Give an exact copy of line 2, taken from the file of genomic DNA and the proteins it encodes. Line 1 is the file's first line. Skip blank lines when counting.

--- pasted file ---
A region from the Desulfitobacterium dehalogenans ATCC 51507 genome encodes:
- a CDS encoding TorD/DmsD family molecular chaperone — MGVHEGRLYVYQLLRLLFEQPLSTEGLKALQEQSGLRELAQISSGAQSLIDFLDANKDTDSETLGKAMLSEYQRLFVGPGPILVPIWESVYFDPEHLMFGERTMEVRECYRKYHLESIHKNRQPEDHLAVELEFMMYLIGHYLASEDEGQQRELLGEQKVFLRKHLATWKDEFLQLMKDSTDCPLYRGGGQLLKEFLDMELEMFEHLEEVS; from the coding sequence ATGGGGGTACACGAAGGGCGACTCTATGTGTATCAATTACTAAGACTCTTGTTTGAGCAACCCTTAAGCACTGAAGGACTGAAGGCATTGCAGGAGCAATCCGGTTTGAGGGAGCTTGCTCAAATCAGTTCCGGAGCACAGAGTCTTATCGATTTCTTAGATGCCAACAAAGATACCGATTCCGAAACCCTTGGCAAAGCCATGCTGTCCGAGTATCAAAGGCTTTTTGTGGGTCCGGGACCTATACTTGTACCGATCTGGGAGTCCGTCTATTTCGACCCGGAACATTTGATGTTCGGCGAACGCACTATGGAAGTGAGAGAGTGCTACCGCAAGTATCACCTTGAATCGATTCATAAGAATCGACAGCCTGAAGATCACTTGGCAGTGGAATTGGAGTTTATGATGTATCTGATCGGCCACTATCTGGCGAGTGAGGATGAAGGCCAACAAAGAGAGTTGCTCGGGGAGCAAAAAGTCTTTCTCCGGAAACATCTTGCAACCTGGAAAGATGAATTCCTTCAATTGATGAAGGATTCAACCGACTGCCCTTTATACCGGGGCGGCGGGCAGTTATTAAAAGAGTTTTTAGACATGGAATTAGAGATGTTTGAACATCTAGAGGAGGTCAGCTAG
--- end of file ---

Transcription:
- a CDS encoding TorD/DmsD family molecular chaperone — MGVHEGRLYVYQLLRLLFEQPLSTEGLKALQEQSGLRELAQISSGAQSLIDFLDANKDTDSETLGKAMLSEYQRLFVGPGPILVPIWESVYFDPEHLMFGERTMEVRECYRKYHLESIHKNRQPEDHLAVELEFMMYLIGHYLASEDEGQQRELLGEQKVFLRKHLATWKDEFLQLMKDSTDCPLYRGGGQLLKEFLDMELEMFEHLEEVS; from the coding sequence ATGGGGGTACACGAAGGGCGACTCTATGTGTATCAATTACTAAGACTCTTGTTTGAGCAACCCTTAAGCACTGAAGGACTGAAGGCATTGCAGGAGCAATCCGGTTTGAGGGAGCTTGCTCAAATCAGTTCCGGAGCACAGAGTCTTATCGATTTCTTAGATGCCAACAAAGATACCGATTCCGAAACCCTTGGCAAAGCCATGCTGTCCGAGTATCAAAGGCTTTTTGTGGGTCCGGGACCTATACTTGTACCGATCTGGGAGTCCGTCTATTTCGACCCGGAACATTTGATGTTCGGCGAACGCACTATGGAAGTGAGAGAGTGCTACCGCAAGTATCACCTTGAATCGATTCATAAGAATCGACAGCCTGAAGATCACTTGGCAGTGGAATTGGAGTTTATGATGTATCTGATCGGCCACTATCTGGCGAGTGAGGATGAAGGCCAACAAAGAGAGTTGCTCGGGGAGCAAAAAGTCTTTCTCCGGAAACATCTTGCAACCTGGAAAGATGAATTCCTTCAATTGATGAAGGATTCAACCGACTGCCCTTTATACCGGGGCGGCGGGCAGTTATTAAAAGAGTTTTTAGACATGGAATTAGAGATGTTTGAACATCTAGAGGAGGTCAGCTAG